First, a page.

Category Archives: Mindfulness

Forget Compulsions, Try This Instead!

Resisting compulsive behavior is one of the hardest parts of your recovery.

Finding the willpower to say, “No!” to OCD

Finding the willpower to resist compulsions requires energy you don’t think you have. But, it’s no mystery where that energy can be found. 

You’ll find the willpower to resist compulsions eagerly awaiting you in two places: Your mindset and your body.

What Kind of Mindset Do You Have 

Here are a few questions to test your mindset. Do you want to:

  • be all better or getting better?
  • stay in the comfort zone or be challenged?
  • succeed or grow?
  • be all-knowing or always learning?
  • avoid anxiety or seek it out?
  • have certainty or live with uncertainty?
Resisting compulsions
A love for learning is better than a fear of failing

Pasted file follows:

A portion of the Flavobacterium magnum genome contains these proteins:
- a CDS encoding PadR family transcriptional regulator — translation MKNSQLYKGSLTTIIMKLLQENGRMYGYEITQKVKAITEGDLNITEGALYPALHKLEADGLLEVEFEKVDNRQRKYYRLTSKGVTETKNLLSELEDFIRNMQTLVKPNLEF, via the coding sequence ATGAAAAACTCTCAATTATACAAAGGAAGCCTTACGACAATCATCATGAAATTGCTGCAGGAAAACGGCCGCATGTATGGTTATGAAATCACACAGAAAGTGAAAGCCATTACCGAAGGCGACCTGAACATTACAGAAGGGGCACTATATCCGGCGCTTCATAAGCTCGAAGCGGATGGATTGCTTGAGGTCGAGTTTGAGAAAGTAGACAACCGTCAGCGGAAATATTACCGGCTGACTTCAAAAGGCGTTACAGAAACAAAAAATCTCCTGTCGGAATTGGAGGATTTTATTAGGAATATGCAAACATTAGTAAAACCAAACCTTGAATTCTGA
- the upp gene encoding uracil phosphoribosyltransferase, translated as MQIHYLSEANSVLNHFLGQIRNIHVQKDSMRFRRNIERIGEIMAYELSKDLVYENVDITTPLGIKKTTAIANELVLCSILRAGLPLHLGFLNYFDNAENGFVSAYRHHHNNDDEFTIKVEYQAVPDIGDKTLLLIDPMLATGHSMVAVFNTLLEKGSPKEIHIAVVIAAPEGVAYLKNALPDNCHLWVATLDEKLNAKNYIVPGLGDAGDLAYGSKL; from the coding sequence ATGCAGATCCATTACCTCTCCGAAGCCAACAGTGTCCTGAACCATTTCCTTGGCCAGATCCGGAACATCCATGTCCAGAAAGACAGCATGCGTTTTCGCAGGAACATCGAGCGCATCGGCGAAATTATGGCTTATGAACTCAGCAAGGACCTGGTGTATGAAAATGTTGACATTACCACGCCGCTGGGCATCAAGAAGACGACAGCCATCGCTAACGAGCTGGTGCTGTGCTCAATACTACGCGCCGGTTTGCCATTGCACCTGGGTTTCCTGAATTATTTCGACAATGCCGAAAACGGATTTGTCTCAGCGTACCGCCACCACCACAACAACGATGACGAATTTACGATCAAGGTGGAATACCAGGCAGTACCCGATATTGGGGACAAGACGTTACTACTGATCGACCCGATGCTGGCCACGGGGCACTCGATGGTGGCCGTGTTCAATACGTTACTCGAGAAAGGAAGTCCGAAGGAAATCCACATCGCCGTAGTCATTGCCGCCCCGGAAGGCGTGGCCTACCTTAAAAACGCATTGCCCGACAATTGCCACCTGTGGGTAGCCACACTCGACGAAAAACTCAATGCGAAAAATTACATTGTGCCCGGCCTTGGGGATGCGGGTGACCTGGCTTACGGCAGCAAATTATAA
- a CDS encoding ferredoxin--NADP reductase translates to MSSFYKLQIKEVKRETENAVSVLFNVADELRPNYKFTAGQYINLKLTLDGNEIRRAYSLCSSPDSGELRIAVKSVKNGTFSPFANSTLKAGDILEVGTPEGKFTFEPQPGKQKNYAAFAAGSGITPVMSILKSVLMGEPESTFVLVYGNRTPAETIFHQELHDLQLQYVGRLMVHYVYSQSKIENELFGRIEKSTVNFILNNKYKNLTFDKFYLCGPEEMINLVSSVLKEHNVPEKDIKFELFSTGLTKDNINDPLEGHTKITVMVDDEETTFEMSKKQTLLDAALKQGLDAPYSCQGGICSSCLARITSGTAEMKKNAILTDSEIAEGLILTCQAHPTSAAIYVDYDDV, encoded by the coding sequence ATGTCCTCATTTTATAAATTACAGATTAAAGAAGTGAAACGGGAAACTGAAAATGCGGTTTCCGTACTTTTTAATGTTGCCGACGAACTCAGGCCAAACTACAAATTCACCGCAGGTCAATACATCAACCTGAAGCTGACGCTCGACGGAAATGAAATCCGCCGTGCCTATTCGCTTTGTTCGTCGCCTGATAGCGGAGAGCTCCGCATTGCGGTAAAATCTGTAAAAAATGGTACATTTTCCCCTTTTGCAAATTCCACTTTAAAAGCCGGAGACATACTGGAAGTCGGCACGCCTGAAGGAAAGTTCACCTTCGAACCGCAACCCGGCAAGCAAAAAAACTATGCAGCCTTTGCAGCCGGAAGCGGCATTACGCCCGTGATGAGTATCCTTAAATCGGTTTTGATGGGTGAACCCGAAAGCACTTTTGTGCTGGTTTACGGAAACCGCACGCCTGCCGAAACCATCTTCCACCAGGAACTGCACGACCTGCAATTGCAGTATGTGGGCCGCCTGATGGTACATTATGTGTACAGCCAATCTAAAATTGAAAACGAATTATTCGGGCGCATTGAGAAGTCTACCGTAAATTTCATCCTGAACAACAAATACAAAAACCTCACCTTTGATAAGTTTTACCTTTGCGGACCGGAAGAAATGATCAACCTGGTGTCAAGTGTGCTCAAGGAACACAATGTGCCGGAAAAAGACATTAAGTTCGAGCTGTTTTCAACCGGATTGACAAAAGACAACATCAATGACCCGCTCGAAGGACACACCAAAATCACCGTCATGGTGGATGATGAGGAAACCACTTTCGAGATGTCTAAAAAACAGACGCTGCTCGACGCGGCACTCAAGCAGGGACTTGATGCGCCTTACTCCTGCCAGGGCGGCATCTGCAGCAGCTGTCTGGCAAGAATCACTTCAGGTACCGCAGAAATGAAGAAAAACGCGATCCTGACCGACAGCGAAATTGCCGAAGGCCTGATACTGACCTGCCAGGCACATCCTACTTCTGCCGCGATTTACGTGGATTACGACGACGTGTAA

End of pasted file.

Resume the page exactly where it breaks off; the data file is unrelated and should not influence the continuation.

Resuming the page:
Success Mindset

If you chose answers mainly in the blue then you have a Success Mindset.

  • Your agenda or plan for daily life is fixed and rigid.
  • You care deeply about failure, inadequacies, and outcomes.
  • The capability of taking an action can’t occur until an emotion is felt first. (e.g. “I can’t do anything until I feel ready and right about it.”)
  • What people think of you matters very much.
  • You tend to be self-loathing and easily frustrated with what appears to be a lack of progress.
  • Everything is seen in all or nothing terms. 
  • The path you’re on always needs to be definite, clear and unmistakable.
  • Effortless is preferred over effortfulA student with school anxiety who makes it to school five out of five days is pleased with meeting the goal of attendance. (Focuses on outcome) Had she attended four out of five days she’d have felt like a failure because everything is either all or nothing. (Values perfection.)